[4 April 2007]
PopMatters Associate Music Editor
It’s happened tens of times: A band releases an acclaimed, solid, yet overhyped album early in its career and spends years stumbling around amidst diminished commercial and critical success, as if trying to convince itself that it was worth all the hype in the first place. It re-hires the producer(s) who helped deliver the initial glory, in hopes of a belated repeat—and as a nod to dedicated fans who are finally losing patience with the lost direction. Claiming that it’s “by choice” or a “mutual decision”, the band leaves its major label for self-release or an indie. Much but not all of the time, that indie is Sanctuary. Five albums and nearly a decade in, this is exactly the situation in which Idlewild finds itself.
In the United States, at least, Idlewild’s sophomore release, 100 Broken Windows, was singled out by Capitol for the kind of success Sony had enjoyed with Travis’ The Man Who. Both albums had been championed by the American music press, from Spin to The Big Takeover, while they were still UK imports. In the pre-blog age, that kind of ink held enough power to generate genuine buzz. When Windows finally hit the shops in 2001, it was, briefly, ubiquitous. No small factor in that was Capitol’s decision to make the album one of the first “low introductory price” CDs, meaning that it could be found for under $10 at Best Buy. This controversial tactic has helped squeeze out big sales for everyone from Everlast (remember him?) to Keane. But it didn’t work for Idlewild.
100 Broken Windows had a couple things going against it commercially in the States. For one thing, a proud, often bombastic Scottish band who mixed Smiths-style candidness with the noise of late-punks like the Skids wasn’t going to just slip into American alternative radio and connect with Joe Undergrad. And, really, Windows had some strong songs, but only a couple of them even threatened to be remembered the next day, much less the next year. Idlewild could write songs; they had a strong, confident sound; and, in Roddy Woomble, an intelligent, earnest frontman. Yet they just didn’t click, didn’t command your attention like you hoped they would after reading all that press.
The band softened and matured its sound on 2002’s The Remote Part, and were rewarded with a critical and commercial hit in the UK. But, again, they failed to leave a lasting impression, and 2005’s Warnings/Promises, widely regarded as a transparent attempt at the newly-emofied American market, didn’t help matters, hence the inevitable split with Capitol.
It’s safe to say that, for Idlewild and its diehard fans, there’s a lot riding on Make Another World, a fact the album’s very title seems to acknowledge. And, though it’s not the world-beater they’ve seemingly always wanted to make, it’s arguably their most consistent album to date, and good enough to warrant them sticking around.
Not surprisingly for a band at such a crossroads, Make Another World tries on several different sounds and approaches. Once again working with Dave Eringa, who produced some of their best early material, Idlewild attempt to placate fans who thought they had gone soft, maybe reminding themselves of their initial strength in the process, with an ear to current fashion as well. Somewhat ironically, the only real weak tracks here are harder ones—and the true standout is a slowie.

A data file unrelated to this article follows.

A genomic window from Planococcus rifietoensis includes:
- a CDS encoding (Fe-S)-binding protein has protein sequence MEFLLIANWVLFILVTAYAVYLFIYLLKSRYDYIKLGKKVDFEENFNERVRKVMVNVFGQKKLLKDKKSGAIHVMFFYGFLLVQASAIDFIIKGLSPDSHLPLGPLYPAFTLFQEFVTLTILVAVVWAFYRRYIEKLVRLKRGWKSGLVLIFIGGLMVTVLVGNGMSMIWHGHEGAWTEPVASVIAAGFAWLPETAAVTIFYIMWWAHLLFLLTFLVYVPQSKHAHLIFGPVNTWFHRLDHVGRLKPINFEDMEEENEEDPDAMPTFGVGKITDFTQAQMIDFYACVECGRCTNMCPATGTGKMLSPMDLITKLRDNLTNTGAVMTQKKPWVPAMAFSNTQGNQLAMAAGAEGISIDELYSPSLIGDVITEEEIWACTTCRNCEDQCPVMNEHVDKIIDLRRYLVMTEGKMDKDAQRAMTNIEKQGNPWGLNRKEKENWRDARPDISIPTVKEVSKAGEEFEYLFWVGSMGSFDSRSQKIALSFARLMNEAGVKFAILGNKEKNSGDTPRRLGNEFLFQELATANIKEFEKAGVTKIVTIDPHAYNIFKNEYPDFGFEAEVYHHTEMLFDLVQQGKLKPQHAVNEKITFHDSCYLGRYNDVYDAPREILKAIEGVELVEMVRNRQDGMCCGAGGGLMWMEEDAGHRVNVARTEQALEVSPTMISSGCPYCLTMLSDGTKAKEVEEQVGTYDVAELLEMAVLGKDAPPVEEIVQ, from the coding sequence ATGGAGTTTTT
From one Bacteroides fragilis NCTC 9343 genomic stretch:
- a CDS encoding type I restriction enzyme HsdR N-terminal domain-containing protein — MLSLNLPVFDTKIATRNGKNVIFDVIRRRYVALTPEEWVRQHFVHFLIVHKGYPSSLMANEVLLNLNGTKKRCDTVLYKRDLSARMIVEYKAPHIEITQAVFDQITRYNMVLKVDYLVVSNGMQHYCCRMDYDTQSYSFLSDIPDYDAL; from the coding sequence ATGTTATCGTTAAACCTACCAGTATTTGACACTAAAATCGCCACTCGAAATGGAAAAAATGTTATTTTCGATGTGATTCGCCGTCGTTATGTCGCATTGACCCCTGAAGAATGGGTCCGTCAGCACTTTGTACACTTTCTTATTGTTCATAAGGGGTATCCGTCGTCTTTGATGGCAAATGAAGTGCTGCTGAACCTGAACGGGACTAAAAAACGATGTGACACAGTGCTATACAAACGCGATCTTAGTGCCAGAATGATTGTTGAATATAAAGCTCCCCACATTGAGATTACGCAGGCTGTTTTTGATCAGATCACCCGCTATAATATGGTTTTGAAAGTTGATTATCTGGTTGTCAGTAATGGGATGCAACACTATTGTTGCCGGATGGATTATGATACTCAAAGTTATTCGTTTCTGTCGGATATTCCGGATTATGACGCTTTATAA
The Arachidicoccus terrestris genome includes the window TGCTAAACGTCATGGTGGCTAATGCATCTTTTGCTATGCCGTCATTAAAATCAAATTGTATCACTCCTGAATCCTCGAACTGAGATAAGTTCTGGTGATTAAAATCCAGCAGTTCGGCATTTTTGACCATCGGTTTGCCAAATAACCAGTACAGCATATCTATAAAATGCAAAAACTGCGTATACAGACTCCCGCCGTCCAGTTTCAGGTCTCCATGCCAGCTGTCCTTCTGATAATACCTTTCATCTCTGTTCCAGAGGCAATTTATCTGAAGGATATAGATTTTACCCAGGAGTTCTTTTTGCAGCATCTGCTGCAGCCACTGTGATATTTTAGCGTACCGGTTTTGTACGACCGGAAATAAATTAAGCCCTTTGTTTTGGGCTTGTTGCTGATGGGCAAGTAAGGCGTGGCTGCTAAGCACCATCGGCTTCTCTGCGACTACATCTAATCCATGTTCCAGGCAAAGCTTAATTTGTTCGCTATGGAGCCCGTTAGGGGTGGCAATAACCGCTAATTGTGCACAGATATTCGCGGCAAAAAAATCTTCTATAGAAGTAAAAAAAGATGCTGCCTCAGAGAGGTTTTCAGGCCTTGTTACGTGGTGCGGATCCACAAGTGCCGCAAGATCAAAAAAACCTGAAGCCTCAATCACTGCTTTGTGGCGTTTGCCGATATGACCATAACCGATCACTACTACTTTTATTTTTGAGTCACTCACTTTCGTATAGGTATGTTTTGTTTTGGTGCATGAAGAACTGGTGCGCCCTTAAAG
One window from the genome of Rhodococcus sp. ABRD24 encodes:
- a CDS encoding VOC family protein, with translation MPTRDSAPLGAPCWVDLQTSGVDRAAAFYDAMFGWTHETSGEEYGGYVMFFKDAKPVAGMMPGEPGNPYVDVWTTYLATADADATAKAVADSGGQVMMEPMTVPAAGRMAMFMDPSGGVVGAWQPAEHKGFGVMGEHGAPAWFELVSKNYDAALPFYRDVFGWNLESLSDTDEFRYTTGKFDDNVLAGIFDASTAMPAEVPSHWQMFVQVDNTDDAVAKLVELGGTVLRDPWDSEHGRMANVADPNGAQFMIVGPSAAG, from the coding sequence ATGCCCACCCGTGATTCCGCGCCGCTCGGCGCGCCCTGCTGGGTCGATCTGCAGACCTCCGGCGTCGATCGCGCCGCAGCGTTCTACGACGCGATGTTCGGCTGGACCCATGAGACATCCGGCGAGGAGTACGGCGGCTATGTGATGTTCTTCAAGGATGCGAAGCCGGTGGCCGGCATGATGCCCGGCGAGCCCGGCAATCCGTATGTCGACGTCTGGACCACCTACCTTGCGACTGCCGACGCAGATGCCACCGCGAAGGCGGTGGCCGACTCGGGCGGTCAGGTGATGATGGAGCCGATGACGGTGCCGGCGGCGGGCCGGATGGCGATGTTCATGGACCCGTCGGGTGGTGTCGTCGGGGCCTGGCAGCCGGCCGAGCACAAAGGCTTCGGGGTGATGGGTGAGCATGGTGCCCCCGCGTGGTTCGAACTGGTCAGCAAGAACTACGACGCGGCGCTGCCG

The opening salvo of “In Competition for the Worst Time” and “Everything (As It Moves)”, two of Idlewild’s best chest-thumpers ever, makes it clear that the band can still travel the punky side of the road, even as “If It Takes You Home” and “A Ghost in the Arcade” are more clunky, belabored attempts to thrash out. “You and I Are Both Away”, with its lovely sing-along chorus, finds a happy middle (but not middle of the road) ground, while the disco-driven first single “No Emotion” takes belated advantage of the current trend toward all things post-punk/new wave/‘80s—and works so well you wonder why Woomble & Company hadn’t thought of it before.
Where Idlewild will surely be accused of going MOR, though, are the pair of ultra-earnest, widescreen ballads on which Woomble—whose nasal voice and somersaulting delivery usually make him come across as a Morrissey variation—sounds more than ever like fellow Scotsman Gary Lightbody of Snow Patrol. But before you go tisking, realize that Idlewild do the “song for a generation” thing much more convincingly than the Patrol. For one thing, there’s no chime of ringing cash registers in the background. Also, Woomble is a much better lyricist than most everyone else playing this game. On the title track, similar in its epic feel to New Order’s “Waiting for the Siren’s Call”, Woomble expresses his frustration with the Bush/Blair state of things with the eloquent call to “Let your tears fall in the shape / Of every one of the American states”, rather than relying on predictable bile. The stark, stunning “Future Works” underscores Woomble’s quotable observation that “You can steal what you love / But you can’t love what you steal” with mournful horns, marking a new high point of artistry for this band.
At ten songs and just 35 minutes, Make Another World puts its weaker songs into sharp focus, but the best songs and the band’s determination keep winning you over. Idlewild may still not be sure exactly what it wants to be—the toughest kid on the indie block, or the next U2—but at least Make Another World rules “has-beens” out of the equation.